The Collective Picture

Vintage Photography Redefined

admin On May - 9 - 2009
Another day has arrived that is noted on calendars and announced to us daily in advertisements. What to do with this day, how best to celebrate, to acknowledge, to pay tribute to those maternal figures in our lives. Ann Maria Reeves Jarvis is who inspired its inception, so it seems only fitting to look at this woman to better understand this second Sunday in May.

Born in Virginia 1832, she married a Baptist minister and started organizing Mothers’ Day Work Clubs. The clubs raised money and worked to improve health and sanitation. During the Civil War the Mothers Day Clubs treated wounds, fed and clothed both Union and Confederate soldiers and worked to create unity in a community otherwise divided by conflicting political ideals. Ann died on May 9, 1905 and it was her daughter Anna who then dedicated her life to establishing a national holiday in honor of her mother. The first official Mother’s day ceremony was held in 1908 on May 10. By 1914 Anna’s efforts were rewarded as President Woodrow Wilson signed a congressional resolution officially establishing the second Sunday in May as Mother’s Day. But the story does not end here, after Anna successfully had Mother’s Day proclaimed as a nationally recognized day she quickly became dissatisfied with the direction the holiday took. She would spend the rest of her life and all of her estate fighting against the commercialism that her holiday came to embody.

Ann Maria Reeves Jarvis and daughter Anna My Mothers Day.days on the calendar

Ann Maria Reeves Jarvis (left) and daughter Anna (right). West Virginia Division of Culture and History Copyright 2009. All Rights Reserved.


It would seem that this day is filled with contradiction, on the one hand rooted in the philanthropic efforts of a woman and a daughter who wanted to pay tribute to her mother, yet simultaneously it is a day that its creator would spend considerable effort and wealth arguing against. Early on this day became consumed by holiday cards and gift sales and the love that these items were said to represent. Would it not be best to simply come to terms with the commercialized nature of this holiday and therefore stop recognizing it? I know mothers everywhere are likely gasping in disapproval. Throughout the years I have taken this path of avoidance. I have often chosen to put up with the guilt and associated label of being a bad daughter and dare to ignore the holiday, luckily I have a mother who is not so easily offended. But on this Mother’s Day I am going to give a gift, and yes dare I say it acknowledge a day that even Anna grew to detest. I am going to acknowledge Mother’s Day for what the woman who inspired it did for the world. Ann’s efforts to aid woman, create proactive change in her community and support peace in times of conflict are important and should be recognized. So that is my gift to you mom, an acknowledgement of all the work you have done to make a better life for me, my sister and family at large. Recognition for all the kisses and hugs and support throughout the years and all that you have done to make a better world for the two little girls you help raise. I, like Anna, want to pay tribute to the efforts of a wonderful woman. So this is my gift to you Mom, a bit of history, some nice photos of mothers from years ago and warm sentiments expressing my love and gratitude. My present might not be wrapped in shiny paper or come with a gift receipt but I think it will make my mother smile all the same.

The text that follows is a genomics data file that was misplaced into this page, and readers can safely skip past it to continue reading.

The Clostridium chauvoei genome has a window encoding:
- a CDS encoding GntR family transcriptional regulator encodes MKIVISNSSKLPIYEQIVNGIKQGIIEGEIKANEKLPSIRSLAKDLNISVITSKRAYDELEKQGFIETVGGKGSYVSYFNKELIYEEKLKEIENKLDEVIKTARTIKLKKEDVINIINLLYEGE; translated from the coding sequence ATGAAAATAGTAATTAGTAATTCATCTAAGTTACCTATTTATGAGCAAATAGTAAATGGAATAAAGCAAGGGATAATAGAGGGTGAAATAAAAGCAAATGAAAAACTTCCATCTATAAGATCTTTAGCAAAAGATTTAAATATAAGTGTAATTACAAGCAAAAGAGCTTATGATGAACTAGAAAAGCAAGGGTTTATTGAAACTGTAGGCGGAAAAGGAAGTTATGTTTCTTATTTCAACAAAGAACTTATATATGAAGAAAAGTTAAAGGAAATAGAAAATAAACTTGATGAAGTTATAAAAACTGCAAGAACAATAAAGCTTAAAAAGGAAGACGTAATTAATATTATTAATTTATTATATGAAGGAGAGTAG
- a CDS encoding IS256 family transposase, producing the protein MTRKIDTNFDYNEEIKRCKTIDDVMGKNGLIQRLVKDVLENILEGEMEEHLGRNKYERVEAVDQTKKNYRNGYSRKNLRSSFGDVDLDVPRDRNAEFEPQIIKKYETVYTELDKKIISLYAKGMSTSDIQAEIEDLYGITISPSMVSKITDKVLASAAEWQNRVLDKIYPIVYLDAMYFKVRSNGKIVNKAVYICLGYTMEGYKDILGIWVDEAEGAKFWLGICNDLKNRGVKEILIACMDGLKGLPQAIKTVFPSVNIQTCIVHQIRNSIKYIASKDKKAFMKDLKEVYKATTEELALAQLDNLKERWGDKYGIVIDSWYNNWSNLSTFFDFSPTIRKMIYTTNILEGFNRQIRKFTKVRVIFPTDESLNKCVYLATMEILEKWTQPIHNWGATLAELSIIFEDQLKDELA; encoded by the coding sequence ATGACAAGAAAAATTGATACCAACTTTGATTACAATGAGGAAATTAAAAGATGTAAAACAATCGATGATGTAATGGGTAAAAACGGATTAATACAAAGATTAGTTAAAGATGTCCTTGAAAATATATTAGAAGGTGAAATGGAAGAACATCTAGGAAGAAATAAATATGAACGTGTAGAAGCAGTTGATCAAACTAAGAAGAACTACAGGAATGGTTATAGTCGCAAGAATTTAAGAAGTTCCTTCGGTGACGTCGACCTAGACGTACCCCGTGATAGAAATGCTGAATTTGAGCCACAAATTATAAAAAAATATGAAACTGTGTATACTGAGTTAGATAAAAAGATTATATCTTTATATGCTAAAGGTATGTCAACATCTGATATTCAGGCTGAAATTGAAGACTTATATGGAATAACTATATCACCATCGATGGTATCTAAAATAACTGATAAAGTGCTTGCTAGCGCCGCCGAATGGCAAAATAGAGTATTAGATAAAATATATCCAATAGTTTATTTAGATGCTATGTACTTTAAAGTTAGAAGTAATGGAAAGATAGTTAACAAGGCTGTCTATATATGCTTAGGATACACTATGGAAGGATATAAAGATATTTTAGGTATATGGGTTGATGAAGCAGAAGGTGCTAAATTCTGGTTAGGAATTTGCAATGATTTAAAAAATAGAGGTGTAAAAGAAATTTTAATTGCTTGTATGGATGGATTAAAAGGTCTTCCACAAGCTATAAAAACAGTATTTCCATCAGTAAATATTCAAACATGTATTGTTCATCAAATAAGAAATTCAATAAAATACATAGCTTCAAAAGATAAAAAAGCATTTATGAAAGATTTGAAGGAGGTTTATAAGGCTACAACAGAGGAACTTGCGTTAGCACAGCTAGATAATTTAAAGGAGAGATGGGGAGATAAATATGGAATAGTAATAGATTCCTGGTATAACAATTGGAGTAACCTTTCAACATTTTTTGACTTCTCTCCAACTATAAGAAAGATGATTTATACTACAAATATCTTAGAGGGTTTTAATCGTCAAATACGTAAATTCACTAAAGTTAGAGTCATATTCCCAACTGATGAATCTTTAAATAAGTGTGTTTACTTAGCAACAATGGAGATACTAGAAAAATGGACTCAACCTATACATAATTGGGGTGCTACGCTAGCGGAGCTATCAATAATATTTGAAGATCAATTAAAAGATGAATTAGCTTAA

Happy Mother’s Day


1850 mother daugher My Mothers Day.days on the calendar

ca. 1850. Unidentified Mother & Child. Daguerreotype. George Eastman House Photography Collection

1910 mother and children hulling strawberries My Mothers Day.days on the calendar

05/26/1910. Mother and children hulling strawberries at Johnson’s Hulling Station, Records of the Children’s Bureau, 1908 – 1969. Still Picture Records Section, Special Media Archives Services Division (NWCS-S),

1911 Scottish immigrant mother My Mothers Day.days on the calendar

ca. 1911 Scottish immigrant mother and children upon arrival.  Québec, Quebec Credit: William James Topley/Library and Archives Canada/PA-010151.

1914 Chicago mother My Mothers Day.days on the calendar

1914. Written on border: “1914 Civics Soc., Chicago” Photographed by Hine, Lewis Wickes. New York public library Digital collection1914_Queen_Wilhelmina_&_Juliana

Circa 1914. Juliana with her mother, Queen Wilhelmina, of the Netherlands. Bain News Service, publisher. Library of Congress, Prints and Photographs Division, Washington, D.C.

1889-1916_mother&child

1889-1916. Photograph may have been taken by James or May Ballantyne. Credit: Photograph attributed to James Ballantyne/Library and Archives Canada/PA-133837.

1889-1916_mother_&_baby

1889-1916. Mother & baby. Ottawa, Ont. Credit: Photograph attributed to James Ballantyne/Library and Archives Canada/PA-133866.

1924_Hupa_mother_&_child

1924. A Hupa mother and child, [California]. Photographed by Curtis, Edward Sheriff, 1868-1954. Library and Archives Canada/PA-039537


1933 1960 Miccosukee mother and baby My Mothers Day.days on the calendar

Between 1933 and 1960. Miccosukee mother rocks her baby in a hammock. Bedell Collection. State Library of Florida.

For more information about the history of mother’s day here are a few links.

http://www.wvculture.org/history/thisdayinwvhistory/0508.html

http://en.wikipedia.org/wiki/Anna_Jarvis

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Categories: Calendar

2 Responses

  1. Crystal Raven says:

    Love the pics!!!

  2. myundiary@gmail.com says:

    Love the pics. Happy Mother’s Day!

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